Scientists at Vanderbilt University Medical Center and colleagues in Boston, Seattle and St. Louis are racing to develop — in a mere 90 days — a protective antibody-based treatment that can stop the spread of the Zika virus.
This is the first of four “scientific sprints” sponsored by the Defense Advanced Research Agency (DARPA), part of the U.S. Department of Defense, under a five-year cooperative agreement worth up to $28 million that was signed last year.
The program, formally known as the Pandemic Protection Platform (P3), aims to prepare and deploy protective antibody-based treatments against viral outbreaks that threaten public health and security around the globe, said the program’s research director Robert Carnahan, PhD, associate professor of Pediatrics in the Vanderbilt University School of Medicine.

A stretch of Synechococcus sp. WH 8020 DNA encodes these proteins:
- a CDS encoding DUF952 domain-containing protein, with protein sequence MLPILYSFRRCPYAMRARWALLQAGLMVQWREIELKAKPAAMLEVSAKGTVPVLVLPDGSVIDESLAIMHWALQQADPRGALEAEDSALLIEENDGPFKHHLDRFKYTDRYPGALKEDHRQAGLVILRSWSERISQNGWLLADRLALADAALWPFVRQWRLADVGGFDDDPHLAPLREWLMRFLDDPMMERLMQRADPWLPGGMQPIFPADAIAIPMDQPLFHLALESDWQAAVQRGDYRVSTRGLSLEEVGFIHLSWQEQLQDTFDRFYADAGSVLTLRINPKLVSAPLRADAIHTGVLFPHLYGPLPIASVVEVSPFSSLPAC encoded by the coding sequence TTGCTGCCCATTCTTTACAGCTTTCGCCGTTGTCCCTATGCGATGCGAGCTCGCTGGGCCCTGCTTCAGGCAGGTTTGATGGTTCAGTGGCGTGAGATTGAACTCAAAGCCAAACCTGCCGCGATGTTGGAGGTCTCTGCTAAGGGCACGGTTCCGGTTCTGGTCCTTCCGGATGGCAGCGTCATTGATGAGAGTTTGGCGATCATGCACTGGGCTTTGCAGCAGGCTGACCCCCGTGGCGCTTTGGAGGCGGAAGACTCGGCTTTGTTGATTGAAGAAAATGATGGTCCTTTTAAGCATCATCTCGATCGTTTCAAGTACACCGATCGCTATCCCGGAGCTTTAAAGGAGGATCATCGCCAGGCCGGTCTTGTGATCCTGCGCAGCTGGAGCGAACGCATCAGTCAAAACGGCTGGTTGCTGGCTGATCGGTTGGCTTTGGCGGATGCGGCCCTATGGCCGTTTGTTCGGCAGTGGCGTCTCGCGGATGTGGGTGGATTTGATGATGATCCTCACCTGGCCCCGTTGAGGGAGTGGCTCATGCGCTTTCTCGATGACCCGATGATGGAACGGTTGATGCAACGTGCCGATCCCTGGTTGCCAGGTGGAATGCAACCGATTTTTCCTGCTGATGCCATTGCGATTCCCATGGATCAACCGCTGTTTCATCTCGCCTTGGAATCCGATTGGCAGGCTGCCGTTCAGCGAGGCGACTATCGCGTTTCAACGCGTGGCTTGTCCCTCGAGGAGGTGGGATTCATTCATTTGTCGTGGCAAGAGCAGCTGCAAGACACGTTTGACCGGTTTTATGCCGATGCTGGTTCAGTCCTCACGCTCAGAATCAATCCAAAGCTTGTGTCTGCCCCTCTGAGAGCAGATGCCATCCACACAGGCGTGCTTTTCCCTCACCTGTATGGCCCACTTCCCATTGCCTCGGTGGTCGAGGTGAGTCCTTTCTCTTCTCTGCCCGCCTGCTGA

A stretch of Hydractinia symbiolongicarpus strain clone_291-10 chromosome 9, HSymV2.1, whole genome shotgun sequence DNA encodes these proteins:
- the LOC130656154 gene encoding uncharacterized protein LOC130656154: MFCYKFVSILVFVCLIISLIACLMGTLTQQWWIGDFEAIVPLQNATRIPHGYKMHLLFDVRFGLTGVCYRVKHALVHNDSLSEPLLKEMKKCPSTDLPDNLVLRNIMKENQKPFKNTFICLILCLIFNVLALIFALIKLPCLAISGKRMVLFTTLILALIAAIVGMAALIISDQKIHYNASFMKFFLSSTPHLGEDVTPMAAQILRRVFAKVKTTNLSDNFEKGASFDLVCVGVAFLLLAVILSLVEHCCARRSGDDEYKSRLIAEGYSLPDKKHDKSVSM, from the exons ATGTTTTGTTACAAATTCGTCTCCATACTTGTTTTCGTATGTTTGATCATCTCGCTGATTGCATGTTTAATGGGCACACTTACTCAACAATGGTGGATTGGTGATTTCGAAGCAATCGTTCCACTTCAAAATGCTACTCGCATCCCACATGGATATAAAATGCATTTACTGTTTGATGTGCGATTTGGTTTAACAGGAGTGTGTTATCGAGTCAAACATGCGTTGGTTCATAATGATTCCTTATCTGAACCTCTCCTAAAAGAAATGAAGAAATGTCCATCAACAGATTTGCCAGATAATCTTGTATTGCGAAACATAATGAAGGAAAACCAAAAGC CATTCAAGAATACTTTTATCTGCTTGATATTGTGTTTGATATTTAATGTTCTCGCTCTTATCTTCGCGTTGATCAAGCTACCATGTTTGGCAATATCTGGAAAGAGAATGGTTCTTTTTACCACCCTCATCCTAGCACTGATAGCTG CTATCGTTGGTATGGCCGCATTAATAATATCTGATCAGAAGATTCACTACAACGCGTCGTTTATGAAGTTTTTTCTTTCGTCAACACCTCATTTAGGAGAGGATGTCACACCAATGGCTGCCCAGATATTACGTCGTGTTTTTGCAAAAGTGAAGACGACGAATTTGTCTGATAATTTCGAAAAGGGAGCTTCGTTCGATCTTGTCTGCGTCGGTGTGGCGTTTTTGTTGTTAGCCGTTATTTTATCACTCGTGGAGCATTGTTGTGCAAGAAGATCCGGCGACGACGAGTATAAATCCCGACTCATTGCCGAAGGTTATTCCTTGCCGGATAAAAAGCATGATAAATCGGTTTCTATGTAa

The program’s principal investigator, James Crowe Jr., MD, directs the Vanderbilt Vaccine Center and is the Ann Scott Carell Professor in the Departments of Pediatrics and of Pathology, Microbiology and Immunology.
Crowe and his colleagues have developed monoclonal antibodies that will be tested in clinical trials for their ability to protect against Zika. The virus can cause severe birth defects in babies whose mothers were infected when they were pregnant.
It can take months to years, however, to develop therapeutic antibodies using conventional methods. Antibody treatments also must be given intravenously, which is difficult to provide urgently to hundreds of people in remote areas.
Instead, the researchers are trying a new, audacious tactic: isolating the nucleic acid, the messenger RNA, which encodes the antibody protein, and delivering it through a quick, intramuscular injection. Any cell that takes up the RNA will begin to produce the desired antibody almost immediately.